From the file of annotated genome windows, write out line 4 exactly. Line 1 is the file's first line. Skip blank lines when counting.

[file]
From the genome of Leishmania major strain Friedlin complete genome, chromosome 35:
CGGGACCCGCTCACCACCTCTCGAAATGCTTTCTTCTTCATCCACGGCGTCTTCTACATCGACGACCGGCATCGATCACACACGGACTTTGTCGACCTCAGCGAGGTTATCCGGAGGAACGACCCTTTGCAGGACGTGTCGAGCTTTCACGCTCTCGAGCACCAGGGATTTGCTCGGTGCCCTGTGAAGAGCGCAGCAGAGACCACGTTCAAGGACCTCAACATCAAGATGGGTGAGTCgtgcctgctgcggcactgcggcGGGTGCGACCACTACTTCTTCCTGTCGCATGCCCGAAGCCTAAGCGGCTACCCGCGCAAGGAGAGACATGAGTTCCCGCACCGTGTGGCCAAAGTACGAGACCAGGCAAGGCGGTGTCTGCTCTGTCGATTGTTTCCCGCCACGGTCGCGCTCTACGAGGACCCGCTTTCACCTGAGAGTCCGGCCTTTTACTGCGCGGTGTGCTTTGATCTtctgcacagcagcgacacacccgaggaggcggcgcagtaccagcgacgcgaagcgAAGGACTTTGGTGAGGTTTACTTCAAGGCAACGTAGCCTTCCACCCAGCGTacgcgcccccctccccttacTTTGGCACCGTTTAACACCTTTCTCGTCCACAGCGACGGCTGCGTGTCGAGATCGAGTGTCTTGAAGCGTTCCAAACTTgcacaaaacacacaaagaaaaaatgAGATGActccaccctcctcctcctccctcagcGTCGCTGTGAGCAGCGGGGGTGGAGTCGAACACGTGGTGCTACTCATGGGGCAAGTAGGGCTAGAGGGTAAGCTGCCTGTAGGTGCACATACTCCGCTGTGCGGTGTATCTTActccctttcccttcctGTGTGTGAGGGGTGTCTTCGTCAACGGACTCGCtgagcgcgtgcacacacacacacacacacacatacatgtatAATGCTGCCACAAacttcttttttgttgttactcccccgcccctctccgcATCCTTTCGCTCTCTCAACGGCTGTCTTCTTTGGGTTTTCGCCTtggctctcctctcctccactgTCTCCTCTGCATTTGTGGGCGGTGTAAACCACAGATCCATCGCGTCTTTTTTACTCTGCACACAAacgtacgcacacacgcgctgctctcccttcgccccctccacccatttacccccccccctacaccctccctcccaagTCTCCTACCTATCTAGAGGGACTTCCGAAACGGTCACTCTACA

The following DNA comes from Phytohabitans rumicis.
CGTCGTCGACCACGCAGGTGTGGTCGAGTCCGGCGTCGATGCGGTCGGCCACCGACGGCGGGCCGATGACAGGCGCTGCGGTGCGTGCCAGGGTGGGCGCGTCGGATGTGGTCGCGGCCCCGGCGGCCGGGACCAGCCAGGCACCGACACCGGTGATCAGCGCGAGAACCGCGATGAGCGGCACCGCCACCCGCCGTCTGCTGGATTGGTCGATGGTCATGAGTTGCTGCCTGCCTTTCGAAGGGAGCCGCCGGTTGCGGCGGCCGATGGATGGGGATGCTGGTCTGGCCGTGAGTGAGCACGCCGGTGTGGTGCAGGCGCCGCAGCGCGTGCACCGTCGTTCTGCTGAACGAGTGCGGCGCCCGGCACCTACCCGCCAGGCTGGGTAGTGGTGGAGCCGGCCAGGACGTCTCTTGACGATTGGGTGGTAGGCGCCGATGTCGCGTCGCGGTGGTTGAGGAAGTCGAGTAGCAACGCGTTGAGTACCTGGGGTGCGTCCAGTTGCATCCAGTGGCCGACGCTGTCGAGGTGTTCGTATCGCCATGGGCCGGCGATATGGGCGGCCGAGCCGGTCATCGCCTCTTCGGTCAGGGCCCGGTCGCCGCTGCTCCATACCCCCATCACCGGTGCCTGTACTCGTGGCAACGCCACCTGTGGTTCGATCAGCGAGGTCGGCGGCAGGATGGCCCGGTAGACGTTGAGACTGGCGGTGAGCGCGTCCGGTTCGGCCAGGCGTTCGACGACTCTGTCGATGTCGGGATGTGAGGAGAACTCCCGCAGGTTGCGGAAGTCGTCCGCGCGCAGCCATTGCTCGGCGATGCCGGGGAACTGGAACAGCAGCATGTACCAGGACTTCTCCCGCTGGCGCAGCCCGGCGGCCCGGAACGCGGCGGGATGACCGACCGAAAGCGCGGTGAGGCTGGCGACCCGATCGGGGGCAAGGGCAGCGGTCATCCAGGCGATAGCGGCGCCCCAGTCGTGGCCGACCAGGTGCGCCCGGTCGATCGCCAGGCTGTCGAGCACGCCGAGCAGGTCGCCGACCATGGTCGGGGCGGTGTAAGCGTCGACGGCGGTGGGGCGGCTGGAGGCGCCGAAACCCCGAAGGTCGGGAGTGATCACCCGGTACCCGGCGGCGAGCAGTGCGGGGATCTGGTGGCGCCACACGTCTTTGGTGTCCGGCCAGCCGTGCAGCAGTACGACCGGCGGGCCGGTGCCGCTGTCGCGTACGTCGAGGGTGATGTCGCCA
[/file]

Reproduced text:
CGTCGTCGACCACGCAGGTGTGGTCGAGTCCGGCGTCGATGCGGTCGGCCACCGACGGCGGGCCGATGACAGGCGCTGCGGTGCGTGCCAGGGTGGGCGCGTCGGATGTGGTCGCGGCCCCGGCGGCCGGGACCAGCCAGGCACCGACACCGGTGATCAGCGCGAGAACCGCGATGAGCGGCACCGCCACCCGCCGTCTGCTGGATTGGTCGATGGTCATGAGTTGCTGCCTGCCTTTCGAAGGGAGCCGCCGGTTGCGGCGGCCGATGGATGGGGATGCTGGTCTGGCCGTGAGTGAGCACGCCGGTGTGGTGCAGGCGCCGCAGCGCGTGCACCGTCGTTCTGCTGAACGAGTGCGGCGCCCGGCACCTACCCGCCAGGCTGGGTAGTGGTGGAGCCGGCCAGGACGTCTCTTGACGATTGGGTGGTAGGCGCCGATGTCGCGTCGCGGTGGTTGAGGAAGTCGAGTAGCAACGCGTTGAGTACCTGGGGTGCGTCCAGTTGCATCCAGTGGCCGACGCTGTCGAGGTGTTCGTATCGCCATGGGCCGGCGATATGGGCGGCCGAGCCGGTCATCGCCTCTTCGGTCAGGGCCCGGTCGCCGCTGCTCCATACCCCCATCACCGGTGCCTGTACTCGTGGCAACGCCACCTGTGGTTCGATCAGCGAGGTCGGCGGCAGGATGGCCCGGTAGACGTTGAGACTGGCGGTGAGCGCGTCCGGTTCGGCCAGGCGTTCGACGACTCTGTCGATGTCGGGATGTGAGGAGAACTCCCGCAGGTTGCGGAAGTCGTCCGCGCGCAGCCATTGCTCGGCGATGCCGGGGAACTGGAACAGCAGCATGTACCAGGACTTCTCCCGCTGGCGCAGCCCGGCGGCCCGGAACGCGGCGGGATGACCGACCGAAAGCGCGGTGAGGCTGGCGACCCGATCGGGGGCAAGGGCAGCGGTCATCCAGGCGATAGCGGCGCCCCAGTCGTGGCCGACCAGGTGCGCCCGGTCGATCGCCAGGCTGTCGAGCACGCCGAGCAGGTCGCCGACCATGGTCGGGGCGGTGTAAGCGTCGACGGCGGTGGGGCGGCTGGAGGCGCCGAAACCCCGAAGGTCGGGAGTGATCACCCGGTACCCGGCGGCGAGCAGTGCGGGGATCTGGTGGCGCCACACGTCTTTGGTGTCCGGCCAGCCGTGCAGCAGTACGACCGGCGGGCCGGTGCCGCTGTCGCGTACGTCGAGGGTGATGTCGCCA